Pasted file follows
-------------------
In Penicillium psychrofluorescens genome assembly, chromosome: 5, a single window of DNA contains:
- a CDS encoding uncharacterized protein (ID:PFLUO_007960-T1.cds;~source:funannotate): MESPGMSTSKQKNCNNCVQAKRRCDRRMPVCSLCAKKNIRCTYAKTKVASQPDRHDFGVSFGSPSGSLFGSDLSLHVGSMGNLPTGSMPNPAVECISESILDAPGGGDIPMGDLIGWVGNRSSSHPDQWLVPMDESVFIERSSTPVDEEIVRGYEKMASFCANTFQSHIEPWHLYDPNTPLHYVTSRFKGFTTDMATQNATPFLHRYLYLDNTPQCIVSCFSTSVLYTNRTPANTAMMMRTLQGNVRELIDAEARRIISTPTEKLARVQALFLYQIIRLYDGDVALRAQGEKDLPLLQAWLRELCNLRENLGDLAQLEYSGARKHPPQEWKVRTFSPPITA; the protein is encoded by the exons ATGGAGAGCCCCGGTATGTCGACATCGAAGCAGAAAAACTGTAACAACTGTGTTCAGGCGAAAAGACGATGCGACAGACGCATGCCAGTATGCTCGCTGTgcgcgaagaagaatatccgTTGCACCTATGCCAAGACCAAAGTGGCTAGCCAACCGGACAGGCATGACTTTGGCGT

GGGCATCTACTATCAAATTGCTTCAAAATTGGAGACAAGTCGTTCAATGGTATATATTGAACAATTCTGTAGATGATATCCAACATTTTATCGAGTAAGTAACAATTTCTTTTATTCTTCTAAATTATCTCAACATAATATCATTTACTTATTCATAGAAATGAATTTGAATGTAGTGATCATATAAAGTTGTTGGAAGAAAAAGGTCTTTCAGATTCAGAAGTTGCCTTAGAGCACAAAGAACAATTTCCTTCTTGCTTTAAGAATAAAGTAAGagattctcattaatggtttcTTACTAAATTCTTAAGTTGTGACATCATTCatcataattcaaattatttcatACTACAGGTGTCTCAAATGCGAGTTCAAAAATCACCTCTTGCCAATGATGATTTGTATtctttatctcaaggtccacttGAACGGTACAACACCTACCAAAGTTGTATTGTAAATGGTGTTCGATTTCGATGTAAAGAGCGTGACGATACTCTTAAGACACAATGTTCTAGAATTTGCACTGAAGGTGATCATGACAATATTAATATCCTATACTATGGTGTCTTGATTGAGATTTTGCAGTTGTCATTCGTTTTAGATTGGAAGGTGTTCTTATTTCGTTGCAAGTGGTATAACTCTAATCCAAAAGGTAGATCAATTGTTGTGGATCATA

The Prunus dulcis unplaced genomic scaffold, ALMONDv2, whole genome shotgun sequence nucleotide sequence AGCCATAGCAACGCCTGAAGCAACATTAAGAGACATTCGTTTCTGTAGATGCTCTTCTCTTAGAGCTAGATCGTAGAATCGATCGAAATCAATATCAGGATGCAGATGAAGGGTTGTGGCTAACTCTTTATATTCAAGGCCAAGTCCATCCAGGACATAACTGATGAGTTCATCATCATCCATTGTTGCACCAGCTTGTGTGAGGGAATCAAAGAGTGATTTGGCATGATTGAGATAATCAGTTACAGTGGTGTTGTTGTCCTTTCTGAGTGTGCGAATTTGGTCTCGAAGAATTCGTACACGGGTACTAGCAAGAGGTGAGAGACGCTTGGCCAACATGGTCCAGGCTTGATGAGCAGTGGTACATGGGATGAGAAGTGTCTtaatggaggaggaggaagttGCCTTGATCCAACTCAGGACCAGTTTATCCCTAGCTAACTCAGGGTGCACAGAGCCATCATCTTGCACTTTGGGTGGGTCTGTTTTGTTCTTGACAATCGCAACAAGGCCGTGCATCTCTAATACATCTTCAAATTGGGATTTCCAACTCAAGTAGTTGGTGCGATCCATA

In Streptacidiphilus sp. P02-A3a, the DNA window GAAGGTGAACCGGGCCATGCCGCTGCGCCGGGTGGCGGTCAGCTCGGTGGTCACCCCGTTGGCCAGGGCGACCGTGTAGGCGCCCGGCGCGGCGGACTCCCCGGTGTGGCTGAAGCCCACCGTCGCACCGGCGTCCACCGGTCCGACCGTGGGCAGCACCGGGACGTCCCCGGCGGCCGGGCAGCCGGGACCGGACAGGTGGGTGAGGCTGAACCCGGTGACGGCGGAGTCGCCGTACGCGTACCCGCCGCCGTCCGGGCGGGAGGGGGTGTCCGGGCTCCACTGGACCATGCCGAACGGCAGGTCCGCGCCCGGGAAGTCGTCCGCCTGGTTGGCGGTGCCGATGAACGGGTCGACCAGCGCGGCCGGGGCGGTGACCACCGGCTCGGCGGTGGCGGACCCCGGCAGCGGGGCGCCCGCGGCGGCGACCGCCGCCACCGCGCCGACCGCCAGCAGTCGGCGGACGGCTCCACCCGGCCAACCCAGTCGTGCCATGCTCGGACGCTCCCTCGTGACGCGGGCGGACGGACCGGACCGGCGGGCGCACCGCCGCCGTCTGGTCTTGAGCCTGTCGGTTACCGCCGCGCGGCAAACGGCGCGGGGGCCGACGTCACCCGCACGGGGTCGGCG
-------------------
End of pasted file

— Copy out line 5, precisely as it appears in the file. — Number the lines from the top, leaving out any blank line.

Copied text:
In Streptacidiphilus sp. P02-A3a, the DNA window GAAGGTGAACCGGGCCATGCCGCTGCGCCGGGTGGCGGTCAGCTCGGTGGTCACCCCGTTGGCCAGGGCGACCGTGTAGGCGCCCGGCGCGGCGGACTCCCCGGTGTGGCTGAAGCCCACCGTCGCACCGGCGTCCACCGGTCCGACCGTGGGCAGCACCGGGACGTCCCCGGCGGCCGGGCAGCCGGGACCGGACAGGTGGGTGAGGCTGAACCCGGTGACGGCGGAGTCGCCGTACGCGTACCCGCCGCCGTCCGGGCGGGAGGGGGTGTCCGGGCTCCACTGGACCATGCCGAACGGCAGGTCCGCGCCCGGGAAGTCGTCCGCCTGGTTGGCGGTGCCGATGAACGGGTCGACCAGCGCGGCCGGGGCGGTGACCACCGGCTCGGCGGTGGCGGACCCCGGCAGCGGGGCGCCCGCGGCGGCGACCGCCGCCACCGCGCCGACCGCCAGCAGTCGGCGGACGGCTCCACCCGGCCAACCCAGTCGTGCCATGCTCGGACGCTCCCTCGTGACGCGGGCGGACGGACCGGACCGGCGGGCGCACCGCCGCCGTCTGGTCTTGAGCCTGTCGGTTACCGCCGCGCGGCAAACGGCGCGGGGGCCGACGTCACCCGCACGGGGTCGGCG